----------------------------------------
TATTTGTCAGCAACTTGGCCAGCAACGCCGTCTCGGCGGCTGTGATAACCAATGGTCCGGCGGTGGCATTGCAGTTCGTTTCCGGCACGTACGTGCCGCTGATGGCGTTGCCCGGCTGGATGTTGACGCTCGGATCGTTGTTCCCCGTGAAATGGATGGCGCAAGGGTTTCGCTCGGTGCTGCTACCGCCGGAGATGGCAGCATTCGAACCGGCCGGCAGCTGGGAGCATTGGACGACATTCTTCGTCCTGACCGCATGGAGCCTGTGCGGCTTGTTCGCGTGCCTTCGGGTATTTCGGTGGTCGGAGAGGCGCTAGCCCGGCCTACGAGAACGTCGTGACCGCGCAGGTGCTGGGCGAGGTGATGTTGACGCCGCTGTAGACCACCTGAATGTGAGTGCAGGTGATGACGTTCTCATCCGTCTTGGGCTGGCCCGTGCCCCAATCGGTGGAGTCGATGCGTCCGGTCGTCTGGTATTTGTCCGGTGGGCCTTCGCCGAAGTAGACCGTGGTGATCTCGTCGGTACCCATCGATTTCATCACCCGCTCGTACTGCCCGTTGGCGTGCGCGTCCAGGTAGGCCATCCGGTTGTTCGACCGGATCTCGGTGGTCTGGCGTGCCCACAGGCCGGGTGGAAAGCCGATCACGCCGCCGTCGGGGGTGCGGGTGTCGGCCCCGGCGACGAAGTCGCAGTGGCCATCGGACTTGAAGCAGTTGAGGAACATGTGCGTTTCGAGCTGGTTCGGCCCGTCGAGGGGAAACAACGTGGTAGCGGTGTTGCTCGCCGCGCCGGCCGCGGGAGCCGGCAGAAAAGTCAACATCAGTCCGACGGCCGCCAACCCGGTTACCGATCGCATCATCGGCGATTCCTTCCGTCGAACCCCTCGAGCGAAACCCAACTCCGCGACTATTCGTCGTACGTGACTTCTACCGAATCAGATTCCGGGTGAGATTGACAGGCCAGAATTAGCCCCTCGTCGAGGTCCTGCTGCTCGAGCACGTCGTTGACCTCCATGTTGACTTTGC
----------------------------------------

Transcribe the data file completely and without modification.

TATTTGTCAGCAACTTGGCCAGCAACGCCGTCTCGGCGGCTGTGATAACCAATGGTCCGGCGGTGGCATTGCAGTTCGTTTCCGGCACGTACGTGCCGCTGATGGCGTTGCCCGGCTGGATGTTGACGCTCGGATCGTTGTTCCCCGTGAAATGGATGGCGCAAGGGTTTCGCTCGGTGCTGCTACCGCCGGAGATGGCAGCATTCGAACCGGCCGGCAGCTGGGAGCATTGGACGACATTCTTCGTCCTGACCGCATGGAGCCTGTGCGGCTTGTTCGCGTGCCTTCGGGTATTTCGGTGGTCGGAGAGGCGCTAGCCCGGCCTACGAGAACGTCGTGACCGCGCAGGTGCTGGGCGAGGTGATGTTGACGCCGCTGTAGACCACCTGAATGTGAGTGCAGGTGATGACGTTCTCATCCGTCTTGGGCTGGCCCGTGCCCCAATCGGTGGAGTCGATGCGTCCGGTCGTCTGGTATTTGTCCGGTGGGCCTTCGCCGAAGTAGACCGTGGTGATCTCGTCGGTACCCATCGATTTCATCACCCGCTCGTACTGCCCGTTGGCGTGCGCGTCCAGGTAGGCCATCCGGTTGTTCGACCGGATCTCGGTGGTCTGGCGTGCCCACAGGCCGGGTGGAAAGCCGATCACGCCGCCGTCGGGGGTGCGGGTGTCGGCCCCGGCGACGAAGTCGCAGTGGCCATCGGACTTGAAGCAGTTGAGGAACATGTGCGTTTCGAGCTGGTTCGGCCCGTCGAGGGGAAACAACGTGGTAGCGGTGTTGCTCGCCGCGCCGGCCGCGGGAGCCGGCAGAAAAGTCAACATCAGTCCGACGGCCGCCAACCCGGTTACCGATCGCATCATCGGCGATTCCTTCCGTCGAACCCCTCGAGCGAAACCCAACTCCGCGACTATTCGTCGTACGTGACTTCTACCGAATCAGATTCCGGGTGAGATTGACAGGCCAGAATTAGCCCCTCGTCGAGGTCCTGCTGCTCGAGCACGTCGTTGACCTCCATGTTGACTTTGC